Visual Allyship is not fundamentally bad or inadequate. There is nothing wrong with being a celebrity and donating money for a cause, or posting about a volunteer experience for the sake of doing it. The problem starts when we begin to think these actions are enough to address the causes we want to address, and solve the problems we want to solve.
Visual allyship is a very common way of commemorating Black History Month. Hypervisual displays that acknowledge the life and legacy of Carter G. Woodson and Nelson Mandela, decorated with #BLM hashtags are in fashion stores, bookstores, and malls. It is interesting to see how this marketing strategy works for certain consumers. Perhaps they come from a place of guilt, or maybe from a sense of curiosity, and now they are eager to read Black authors, and learn about Black stories. Maybe these hypervisual displays are
Starting with Empathy
Amid a continuous need and interest for conversations on race, many people avoid having these difficult and important conversations. One of the most common phrases to diminish these conversations is to say that “I don’t see color”. This form of thinking is very problematic, and it is far from providing a sense of union, equity and togetherness. When people, mainly those who are not people of color, are saying that “they don’t see color”, it is because they have the privilege to do so. They have not seen firsthand the wage differences between a Black and white man. They have not seen the disproportional rates at which Black people are getting rejected for housing, healthcare, employment, or professional or personal opportunities to develop their careers.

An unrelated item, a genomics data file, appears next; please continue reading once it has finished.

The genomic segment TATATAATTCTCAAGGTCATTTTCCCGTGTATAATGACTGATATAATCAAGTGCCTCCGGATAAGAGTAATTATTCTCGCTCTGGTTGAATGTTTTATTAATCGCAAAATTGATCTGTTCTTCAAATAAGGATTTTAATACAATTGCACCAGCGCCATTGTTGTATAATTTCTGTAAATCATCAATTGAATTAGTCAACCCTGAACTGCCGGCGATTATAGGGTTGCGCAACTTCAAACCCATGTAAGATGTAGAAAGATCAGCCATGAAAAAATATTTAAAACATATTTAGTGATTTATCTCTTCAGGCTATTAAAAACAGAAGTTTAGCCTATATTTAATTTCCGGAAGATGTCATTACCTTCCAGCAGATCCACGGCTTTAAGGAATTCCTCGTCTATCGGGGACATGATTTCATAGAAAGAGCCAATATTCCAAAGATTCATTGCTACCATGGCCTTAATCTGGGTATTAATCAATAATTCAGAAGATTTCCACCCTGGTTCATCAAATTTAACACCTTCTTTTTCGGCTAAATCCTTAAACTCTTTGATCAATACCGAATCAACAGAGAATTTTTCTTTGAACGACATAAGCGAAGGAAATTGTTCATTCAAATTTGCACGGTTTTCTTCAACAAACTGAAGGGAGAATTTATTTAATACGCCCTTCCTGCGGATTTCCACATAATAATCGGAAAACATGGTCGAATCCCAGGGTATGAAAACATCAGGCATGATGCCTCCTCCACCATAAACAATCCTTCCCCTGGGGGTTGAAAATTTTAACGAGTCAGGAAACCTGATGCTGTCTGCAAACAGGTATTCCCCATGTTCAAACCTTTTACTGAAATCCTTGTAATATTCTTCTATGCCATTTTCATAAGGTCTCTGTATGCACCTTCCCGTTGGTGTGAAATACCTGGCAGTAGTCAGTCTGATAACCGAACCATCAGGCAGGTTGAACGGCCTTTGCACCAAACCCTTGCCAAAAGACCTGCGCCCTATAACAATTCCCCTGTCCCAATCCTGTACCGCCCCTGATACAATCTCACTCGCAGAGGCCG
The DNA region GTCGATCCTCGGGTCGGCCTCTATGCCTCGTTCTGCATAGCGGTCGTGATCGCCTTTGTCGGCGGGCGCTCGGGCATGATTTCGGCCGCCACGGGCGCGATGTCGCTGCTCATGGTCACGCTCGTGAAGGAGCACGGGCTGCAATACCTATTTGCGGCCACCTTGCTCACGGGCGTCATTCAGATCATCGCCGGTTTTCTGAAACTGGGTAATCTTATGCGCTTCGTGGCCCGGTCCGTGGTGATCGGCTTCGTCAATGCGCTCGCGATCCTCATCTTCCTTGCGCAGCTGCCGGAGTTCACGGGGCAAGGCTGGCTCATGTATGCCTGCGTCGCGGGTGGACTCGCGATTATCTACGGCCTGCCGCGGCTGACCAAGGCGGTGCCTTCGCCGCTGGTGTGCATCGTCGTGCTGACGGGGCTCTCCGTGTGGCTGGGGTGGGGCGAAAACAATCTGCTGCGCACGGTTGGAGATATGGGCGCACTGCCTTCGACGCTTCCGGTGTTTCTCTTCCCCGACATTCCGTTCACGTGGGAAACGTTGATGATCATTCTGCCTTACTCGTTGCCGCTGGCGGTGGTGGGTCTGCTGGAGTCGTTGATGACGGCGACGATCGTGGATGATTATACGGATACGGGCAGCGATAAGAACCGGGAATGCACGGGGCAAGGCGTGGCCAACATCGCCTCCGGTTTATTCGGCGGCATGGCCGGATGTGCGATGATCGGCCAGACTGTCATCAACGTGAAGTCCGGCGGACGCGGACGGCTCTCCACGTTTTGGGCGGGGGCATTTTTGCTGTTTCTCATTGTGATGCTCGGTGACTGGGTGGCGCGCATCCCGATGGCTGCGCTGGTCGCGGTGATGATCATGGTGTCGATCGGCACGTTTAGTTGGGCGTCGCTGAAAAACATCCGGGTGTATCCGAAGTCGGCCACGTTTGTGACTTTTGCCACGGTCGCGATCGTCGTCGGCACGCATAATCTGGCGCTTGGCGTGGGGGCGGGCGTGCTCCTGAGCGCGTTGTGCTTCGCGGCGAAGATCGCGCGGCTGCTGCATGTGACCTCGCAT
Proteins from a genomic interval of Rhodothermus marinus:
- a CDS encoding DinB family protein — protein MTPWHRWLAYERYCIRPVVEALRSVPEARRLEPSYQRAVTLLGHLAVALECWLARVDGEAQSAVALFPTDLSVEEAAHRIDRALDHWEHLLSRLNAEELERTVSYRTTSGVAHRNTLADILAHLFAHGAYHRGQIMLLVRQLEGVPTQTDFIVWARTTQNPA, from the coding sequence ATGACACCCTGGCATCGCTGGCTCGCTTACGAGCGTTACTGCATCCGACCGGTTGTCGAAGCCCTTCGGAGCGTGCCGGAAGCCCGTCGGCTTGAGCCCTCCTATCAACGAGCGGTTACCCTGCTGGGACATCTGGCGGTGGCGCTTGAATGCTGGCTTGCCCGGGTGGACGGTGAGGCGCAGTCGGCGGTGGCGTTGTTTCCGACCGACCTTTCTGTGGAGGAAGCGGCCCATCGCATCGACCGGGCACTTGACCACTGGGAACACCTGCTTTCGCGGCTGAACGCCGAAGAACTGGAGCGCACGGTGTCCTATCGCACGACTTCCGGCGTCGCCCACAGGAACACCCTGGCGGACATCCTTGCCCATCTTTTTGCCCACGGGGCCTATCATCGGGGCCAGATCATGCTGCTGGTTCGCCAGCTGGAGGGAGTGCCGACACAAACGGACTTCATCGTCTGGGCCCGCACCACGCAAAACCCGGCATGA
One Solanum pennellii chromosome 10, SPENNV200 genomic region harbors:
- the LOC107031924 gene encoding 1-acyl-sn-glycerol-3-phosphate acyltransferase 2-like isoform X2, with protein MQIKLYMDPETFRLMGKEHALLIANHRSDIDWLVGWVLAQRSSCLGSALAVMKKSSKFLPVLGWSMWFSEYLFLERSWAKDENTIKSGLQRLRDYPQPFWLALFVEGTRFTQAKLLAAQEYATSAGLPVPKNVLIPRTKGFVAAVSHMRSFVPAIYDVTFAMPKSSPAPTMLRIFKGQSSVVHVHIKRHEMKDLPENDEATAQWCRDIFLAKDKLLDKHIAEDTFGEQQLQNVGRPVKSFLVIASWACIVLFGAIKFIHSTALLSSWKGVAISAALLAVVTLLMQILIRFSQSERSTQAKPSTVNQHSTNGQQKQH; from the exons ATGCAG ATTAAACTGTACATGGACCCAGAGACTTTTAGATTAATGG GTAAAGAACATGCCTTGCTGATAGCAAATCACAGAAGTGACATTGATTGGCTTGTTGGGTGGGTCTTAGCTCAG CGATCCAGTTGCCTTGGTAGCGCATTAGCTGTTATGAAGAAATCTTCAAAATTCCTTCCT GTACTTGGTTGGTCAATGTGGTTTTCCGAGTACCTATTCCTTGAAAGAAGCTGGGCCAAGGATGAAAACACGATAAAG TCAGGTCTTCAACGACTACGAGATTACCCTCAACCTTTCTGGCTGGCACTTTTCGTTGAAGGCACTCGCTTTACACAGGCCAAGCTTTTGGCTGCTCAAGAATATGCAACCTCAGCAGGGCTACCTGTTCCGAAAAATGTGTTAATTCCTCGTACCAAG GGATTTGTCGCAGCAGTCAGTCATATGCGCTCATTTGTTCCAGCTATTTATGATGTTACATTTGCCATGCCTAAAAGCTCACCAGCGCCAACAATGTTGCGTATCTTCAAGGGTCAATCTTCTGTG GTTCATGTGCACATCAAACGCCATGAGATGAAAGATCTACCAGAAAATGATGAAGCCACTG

People who are able to walk with both legs without physical pain go upstairs and downstairs. They cross the streets, open doors, and move from one place to the other. They can say that they “don’t see” problems of mobility in the city, as they are able to move smoothly from their house to their office.
However, this experience will be different for someone in a wheelchair who moves on a crowded and uneven sidewalk to cross the street and get in a building that has a heavy wooden door without mobility sensors and a small elevator all the way in the back for a building with dozens of users. The experience of someone in a wheelchair is different from the person walking by foot.
The experience of a white person is different from the experience of a Black person. Saying that we don’t see color, or that we are all the same, is not solving the differences between us. It is claiming that the experiences of those underserved are not relevant. We need to stop saying that “we don’t see color”. We need to open our eyes to the racial disparities happening and open the door to change, allyship and support for those who need it the most.
Purposefully acknowledge Black talent
Let’s leverage the visibility of Black talent that Black History Month gives us. With so many lists of books by Black authors, and movies with Black talent, and Black owned businesses and clothing, it is our chance to show that support.
For some people, this is a marketing strategy, or a “woke” movement. But it is truly about awareness, visibility and celebration of each and every person who lives in this world.